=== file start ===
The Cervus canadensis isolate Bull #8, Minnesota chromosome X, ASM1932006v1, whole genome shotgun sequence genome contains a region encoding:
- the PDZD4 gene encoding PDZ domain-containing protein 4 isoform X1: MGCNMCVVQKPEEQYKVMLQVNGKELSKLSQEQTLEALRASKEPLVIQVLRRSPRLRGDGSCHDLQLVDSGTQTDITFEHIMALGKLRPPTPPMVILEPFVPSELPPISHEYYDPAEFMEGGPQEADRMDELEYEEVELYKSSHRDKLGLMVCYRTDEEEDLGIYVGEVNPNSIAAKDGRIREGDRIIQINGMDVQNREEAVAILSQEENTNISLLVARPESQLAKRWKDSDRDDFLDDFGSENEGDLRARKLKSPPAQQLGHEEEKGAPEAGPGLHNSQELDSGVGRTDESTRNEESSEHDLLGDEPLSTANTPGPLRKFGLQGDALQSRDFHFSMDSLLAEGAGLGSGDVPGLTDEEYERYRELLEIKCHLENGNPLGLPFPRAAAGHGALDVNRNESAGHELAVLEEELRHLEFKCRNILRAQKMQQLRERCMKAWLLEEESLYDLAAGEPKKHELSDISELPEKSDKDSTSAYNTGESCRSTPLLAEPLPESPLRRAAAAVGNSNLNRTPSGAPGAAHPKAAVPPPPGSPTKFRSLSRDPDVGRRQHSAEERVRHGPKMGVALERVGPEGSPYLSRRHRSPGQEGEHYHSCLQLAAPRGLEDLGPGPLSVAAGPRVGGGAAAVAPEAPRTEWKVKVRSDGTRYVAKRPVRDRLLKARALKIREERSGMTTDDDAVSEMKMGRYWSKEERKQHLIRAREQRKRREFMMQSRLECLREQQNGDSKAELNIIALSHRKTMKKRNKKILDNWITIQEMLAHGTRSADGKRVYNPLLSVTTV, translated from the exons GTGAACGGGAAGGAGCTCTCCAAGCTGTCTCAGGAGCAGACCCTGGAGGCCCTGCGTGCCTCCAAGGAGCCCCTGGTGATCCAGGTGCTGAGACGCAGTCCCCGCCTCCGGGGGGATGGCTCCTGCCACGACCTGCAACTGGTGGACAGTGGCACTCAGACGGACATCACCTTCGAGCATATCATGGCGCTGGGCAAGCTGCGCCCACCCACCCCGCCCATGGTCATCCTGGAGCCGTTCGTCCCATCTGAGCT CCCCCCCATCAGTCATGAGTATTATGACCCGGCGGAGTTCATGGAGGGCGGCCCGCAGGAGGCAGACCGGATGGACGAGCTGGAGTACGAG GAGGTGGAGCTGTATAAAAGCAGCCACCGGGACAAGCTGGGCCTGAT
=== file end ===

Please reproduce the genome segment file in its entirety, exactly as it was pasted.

The Cervus canadensis isolate Bull #8, Minnesota chromosome X, ASM1932006v1, whole genome shotgun sequence genome contains a region encoding:
- the PDZD4 gene encoding PDZ domain-containing protein 4 isoform X1: MGCNMCVVQKPEEQYKVMLQVNGKELSKLSQEQTLEALRASKEPLVIQVLRRSPRLRGDGSCHDLQLVDSGTQTDITFEHIMALGKLRPPTPPMVILEPFVPSELPPISHEYYDPAEFMEGGPQEADRMDELEYEEVELYKSSHRDKLGLMVCYRTDEEEDLGIYVGEVNPNSIAAKDGRIREGDRIIQINGMDVQNREEAVAILSQEENTNISLLVARPESQLAKRWKDSDRDDFLDDFGSENEGDLRARKLKSPPAQQLGHEEEKGAPEAGPGLHNSQELDSGVGRTDESTRNEESSEHDLLGDEPLSTANTPGPLRKFGLQGDALQSRDFHFSMDSLLAEGAGLGSGDVPGLTDEEYERYRELLEIKCHLENGNPLGLPFPRAAAGHGALDVNRNESAGHELAVLEEELRHLEFKCRNILRAQKMQQLRERCMKAWLLEEESLYDLAAGEPKKHELSDISELPEKSDKDSTSAYNTGESCRSTPLLAEPLPESPLRRAAAAVGNSNLNRTPSGAPGAAHPKAAVPPPPGSPTKFRSLSRDPDVGRRQHSAEERVRHGPKMGVALERVGPEGSPYLSRRHRSPGQEGEHYHSCLQLAAPRGLEDLGPGPLSVAAGPRVGGGAAAVAPEAPRTEWKVKVRSDGTRYVAKRPVRDRLLKARALKIREERSGMTTDDDAVSEMKMGRYWSKEERKQHLIRAREQRKRREFMMQSRLECLREQQNGDSKAELNIIALSHRKTMKKRNKKILDNWITIQEMLAHGTRSADGKRVYNPLLSVTTV, translated from the exons GTGAACGGGAAGGAGCTCTCCAAGCTGTCTCAGGAGCAGACCCTGGAGGCCCTGCGTGCCTCCAAGGAGCCCCTGGTGATCCAGGTGCTGAGACGCAGTCCCCGCCTCCGGGGGGATGGCTCCTGCCACGACCTGCAACTGGTGGACAGTGGCACTCAGACGGACATCACCTTCGAGCATATCATGGCGCTGGGCAAGCTGCGCCCACCCACCCCGCCCATGGTCATCCTGGAGCCGTTCGTCCCATCTGAGCT CCCCCCCATCAGTCATGAGTATTATGACCCGGCGGAGTTCATGGAGGGCGGCCCGCAGGAGGCAGACCGGATGGACGAGCTGGAGTACGAG GAGGTGGAGCTGTATAAAAGCAGCCACCGGGACAAGCTGGGCCTGAT